* "R v Staunton, Staunton, Staunton and Rhodes, 1877" (The Penge Murder). Harriet Staunton, a mentally-disabled woman of 38, had died at Penge in Surrey, apparently of starvation. Her husband, Lewis Staunton, together with his brother, his brother's wife and his mistress (who was his brother's wife's sister) were charged with murdering her by deliberate neglect; although they were charged only with one murder, it was generally believed that they were also responsible for the death of Harriet's baby son, also by starvation. Clarke defended Patrick Staunton, the brother; although all four were convicted and sentenced to death, sufficient doubt about the strict legal position had been raised at the trial that the sentences of the three Stauntons were commuted to penal servitude for life, and the fourth defendant, Alice Rhodes, was given a free pardon.

* "R v Bartlett, 1886" (The Pimlico Mystery). Clarke defended Adelaide Bartlett on a charge of having murdered her husband by poisoning with chloroform; she was acquitted.

* "Gordon-Cumming v. Wilson and Others", 1891 (The Royal Baccarat Case or Tranby Croft Scandal). Clarke represented Sir William Gordon-Cumming, who sued eight people for slander after being accused of cheating at cards. The case was notorious because the Prince of Wales, later King Edward VII, had been banker during the game in which Gordon-Cumming was said to have cheated; the Prince was called as a witness, and vigorously cross-examined by Clarke. Nevertheless, Gordon-Cumming lost the case.

* "Wilde v Queensberry, 1895"; "R v Wilde, 1895". Clarke represented Oscar Wilde in his ill-advised prosecution of the Marquess of Queensberry for criminal libel. Queensbury being found not guilty, Clarke considered himself partly to blame for the tactics pursued during the trial, and when Wilde was subsequently arrested and prosecuted for homosexual practices, Clarke considered himself duty-bound to undertake the defence, which he did while refusing to accept a fee. Clarke was initially widely condemned for doing so, even within the legal profession, outraged as much by a barrister appearing without a fee as by their revulsion for Wilde, although opinions were later reversed. In the first trial, when Clarke’s conduct of the defence was described by the prosecuting counsel as “courageous and brilliant”, the jury disagreed; but Clarke was unable to persuade the jury in the re-trial against a guilty verdict.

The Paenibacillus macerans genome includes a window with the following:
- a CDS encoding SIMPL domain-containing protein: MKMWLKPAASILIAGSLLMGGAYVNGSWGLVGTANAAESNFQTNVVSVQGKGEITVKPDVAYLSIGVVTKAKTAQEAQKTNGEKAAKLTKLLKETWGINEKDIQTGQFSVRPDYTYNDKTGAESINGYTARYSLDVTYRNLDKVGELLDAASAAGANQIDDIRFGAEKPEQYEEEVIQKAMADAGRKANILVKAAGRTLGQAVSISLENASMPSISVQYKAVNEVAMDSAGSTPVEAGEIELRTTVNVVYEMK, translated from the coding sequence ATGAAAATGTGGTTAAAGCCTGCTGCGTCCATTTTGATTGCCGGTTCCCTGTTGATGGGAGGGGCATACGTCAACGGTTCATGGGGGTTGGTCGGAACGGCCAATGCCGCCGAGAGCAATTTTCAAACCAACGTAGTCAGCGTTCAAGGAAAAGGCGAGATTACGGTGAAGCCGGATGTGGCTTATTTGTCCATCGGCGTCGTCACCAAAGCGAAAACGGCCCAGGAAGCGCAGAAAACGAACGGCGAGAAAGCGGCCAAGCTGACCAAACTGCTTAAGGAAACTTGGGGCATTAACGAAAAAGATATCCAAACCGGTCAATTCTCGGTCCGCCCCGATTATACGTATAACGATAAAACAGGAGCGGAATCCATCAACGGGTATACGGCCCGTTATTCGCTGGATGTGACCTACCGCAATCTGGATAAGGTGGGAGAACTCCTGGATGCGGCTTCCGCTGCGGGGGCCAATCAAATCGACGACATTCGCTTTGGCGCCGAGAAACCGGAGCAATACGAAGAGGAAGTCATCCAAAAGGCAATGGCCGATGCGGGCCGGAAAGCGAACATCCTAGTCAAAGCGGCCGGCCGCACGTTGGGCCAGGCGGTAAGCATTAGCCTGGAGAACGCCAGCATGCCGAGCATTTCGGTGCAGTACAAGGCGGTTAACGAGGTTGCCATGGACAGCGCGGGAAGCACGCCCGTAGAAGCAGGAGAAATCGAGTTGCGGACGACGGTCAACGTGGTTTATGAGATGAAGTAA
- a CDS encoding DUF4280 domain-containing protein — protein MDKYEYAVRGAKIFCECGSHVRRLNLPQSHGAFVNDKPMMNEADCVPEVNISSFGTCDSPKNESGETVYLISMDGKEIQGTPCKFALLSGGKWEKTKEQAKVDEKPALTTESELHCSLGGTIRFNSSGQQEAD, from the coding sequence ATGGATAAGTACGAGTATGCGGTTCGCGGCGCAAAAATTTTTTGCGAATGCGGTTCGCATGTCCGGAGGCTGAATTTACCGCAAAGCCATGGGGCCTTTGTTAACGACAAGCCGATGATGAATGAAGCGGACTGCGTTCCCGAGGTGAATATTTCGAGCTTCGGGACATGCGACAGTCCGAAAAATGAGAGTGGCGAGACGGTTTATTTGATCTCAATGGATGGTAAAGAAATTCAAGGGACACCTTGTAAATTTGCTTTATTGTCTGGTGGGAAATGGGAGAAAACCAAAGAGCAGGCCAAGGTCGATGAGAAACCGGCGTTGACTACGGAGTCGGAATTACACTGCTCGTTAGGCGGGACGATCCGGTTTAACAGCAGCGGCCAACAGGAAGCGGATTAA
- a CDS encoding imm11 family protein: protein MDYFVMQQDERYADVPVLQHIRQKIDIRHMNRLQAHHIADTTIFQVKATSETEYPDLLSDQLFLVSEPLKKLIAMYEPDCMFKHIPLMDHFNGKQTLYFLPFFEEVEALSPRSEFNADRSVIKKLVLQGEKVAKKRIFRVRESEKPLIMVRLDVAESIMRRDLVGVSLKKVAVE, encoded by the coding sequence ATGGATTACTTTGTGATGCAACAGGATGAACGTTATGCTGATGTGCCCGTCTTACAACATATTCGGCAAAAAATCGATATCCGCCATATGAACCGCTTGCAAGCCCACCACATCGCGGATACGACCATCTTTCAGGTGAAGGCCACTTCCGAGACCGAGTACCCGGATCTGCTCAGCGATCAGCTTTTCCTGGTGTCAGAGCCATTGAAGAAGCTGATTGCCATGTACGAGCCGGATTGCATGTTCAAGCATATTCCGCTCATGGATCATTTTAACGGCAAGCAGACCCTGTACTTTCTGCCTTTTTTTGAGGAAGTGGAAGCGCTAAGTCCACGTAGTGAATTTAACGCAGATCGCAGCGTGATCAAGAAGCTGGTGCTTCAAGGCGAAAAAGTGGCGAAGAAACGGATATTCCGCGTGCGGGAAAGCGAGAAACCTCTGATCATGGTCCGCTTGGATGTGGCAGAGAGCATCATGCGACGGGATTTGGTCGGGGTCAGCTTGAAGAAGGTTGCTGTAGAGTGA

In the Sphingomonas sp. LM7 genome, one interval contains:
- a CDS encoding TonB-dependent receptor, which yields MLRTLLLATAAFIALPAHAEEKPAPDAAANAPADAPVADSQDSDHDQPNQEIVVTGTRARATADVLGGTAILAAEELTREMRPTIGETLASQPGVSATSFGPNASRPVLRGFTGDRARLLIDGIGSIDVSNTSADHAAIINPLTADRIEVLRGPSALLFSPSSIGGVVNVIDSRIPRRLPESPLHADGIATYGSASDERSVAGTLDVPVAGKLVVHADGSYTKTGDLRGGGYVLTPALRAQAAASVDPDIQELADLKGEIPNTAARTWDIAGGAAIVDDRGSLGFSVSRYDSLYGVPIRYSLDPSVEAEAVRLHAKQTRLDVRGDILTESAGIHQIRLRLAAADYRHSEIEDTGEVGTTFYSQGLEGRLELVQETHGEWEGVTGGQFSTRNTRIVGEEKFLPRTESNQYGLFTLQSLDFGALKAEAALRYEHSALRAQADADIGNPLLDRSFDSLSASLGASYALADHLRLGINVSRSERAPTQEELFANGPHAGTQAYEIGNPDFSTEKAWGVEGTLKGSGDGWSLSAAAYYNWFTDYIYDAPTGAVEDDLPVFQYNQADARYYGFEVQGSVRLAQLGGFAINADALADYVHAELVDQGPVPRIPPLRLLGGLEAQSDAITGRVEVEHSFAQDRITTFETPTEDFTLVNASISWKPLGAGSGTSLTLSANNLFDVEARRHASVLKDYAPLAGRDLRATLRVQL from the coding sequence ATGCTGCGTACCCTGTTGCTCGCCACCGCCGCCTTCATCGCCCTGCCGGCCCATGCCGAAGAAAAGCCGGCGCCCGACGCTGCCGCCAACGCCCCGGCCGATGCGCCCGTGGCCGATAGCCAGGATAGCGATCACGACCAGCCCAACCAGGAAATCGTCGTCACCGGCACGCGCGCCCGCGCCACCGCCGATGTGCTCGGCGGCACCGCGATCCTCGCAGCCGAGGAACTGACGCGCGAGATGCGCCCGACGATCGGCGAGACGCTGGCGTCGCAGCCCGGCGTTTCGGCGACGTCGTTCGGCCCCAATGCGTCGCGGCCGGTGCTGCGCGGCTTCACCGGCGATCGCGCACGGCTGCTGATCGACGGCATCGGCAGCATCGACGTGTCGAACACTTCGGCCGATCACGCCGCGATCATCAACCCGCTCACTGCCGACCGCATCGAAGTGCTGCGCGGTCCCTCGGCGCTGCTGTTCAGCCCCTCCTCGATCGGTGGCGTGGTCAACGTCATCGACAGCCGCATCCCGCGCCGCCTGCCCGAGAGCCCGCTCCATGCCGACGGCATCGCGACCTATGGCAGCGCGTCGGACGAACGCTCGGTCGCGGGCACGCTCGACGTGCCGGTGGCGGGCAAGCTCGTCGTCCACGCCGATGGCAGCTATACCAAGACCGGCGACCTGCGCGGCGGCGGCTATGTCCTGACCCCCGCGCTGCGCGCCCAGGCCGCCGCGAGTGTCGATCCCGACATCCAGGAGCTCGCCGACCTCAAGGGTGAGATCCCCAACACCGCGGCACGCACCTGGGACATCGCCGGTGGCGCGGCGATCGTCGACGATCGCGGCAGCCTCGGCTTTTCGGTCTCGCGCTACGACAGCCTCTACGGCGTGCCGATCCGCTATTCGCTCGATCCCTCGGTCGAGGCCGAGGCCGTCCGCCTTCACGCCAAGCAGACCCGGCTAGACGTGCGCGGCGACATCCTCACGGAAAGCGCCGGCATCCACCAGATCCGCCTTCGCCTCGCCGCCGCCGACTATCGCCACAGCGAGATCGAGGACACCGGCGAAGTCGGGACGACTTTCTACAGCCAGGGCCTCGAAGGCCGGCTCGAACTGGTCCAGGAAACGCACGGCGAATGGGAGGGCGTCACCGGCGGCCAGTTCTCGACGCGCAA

* "R. v Jameson, Willoughby and others, 1896". Clarke defended Leander Starr Jameson for his organisation of the Jameson Raid. Jameson was convicted and sentenced to fifteen months in jail, but was soon pardoned, and was generally treated as a national hero.


His great-nephew, Edward Clarke, followed him into law and was number two to Frederick Geoffrey Lawrence in the defence team for suspected serial killer John Bodkin Adams. [Cullen, Pamela V., "A Stranger in Blood: The Case Files on Dr John Bodkin Adams", London, Elliott & Thompson, 2006, ISBN 1-904027-19-9]


* H Montgomery Hyde, "Famous Trials 7: Oscar Wilde" (Harmondsworth: Penguin, 1962)
* J M Parrish and John R Crossland (eds), "The Fifty Most Amazing Crimes of the Last Hundred Years" (London: Odham's Press, 1936)

External links

* [http://www.npg.org.uk/live/search/person.asp?desc=&grp=&lDate=&eDate=&occ=23%3BLaw&medium=drawing&name=&search=as&LinkID=mp00899 Pictures of Sir Edward Clarke at the National Portrait Gallery]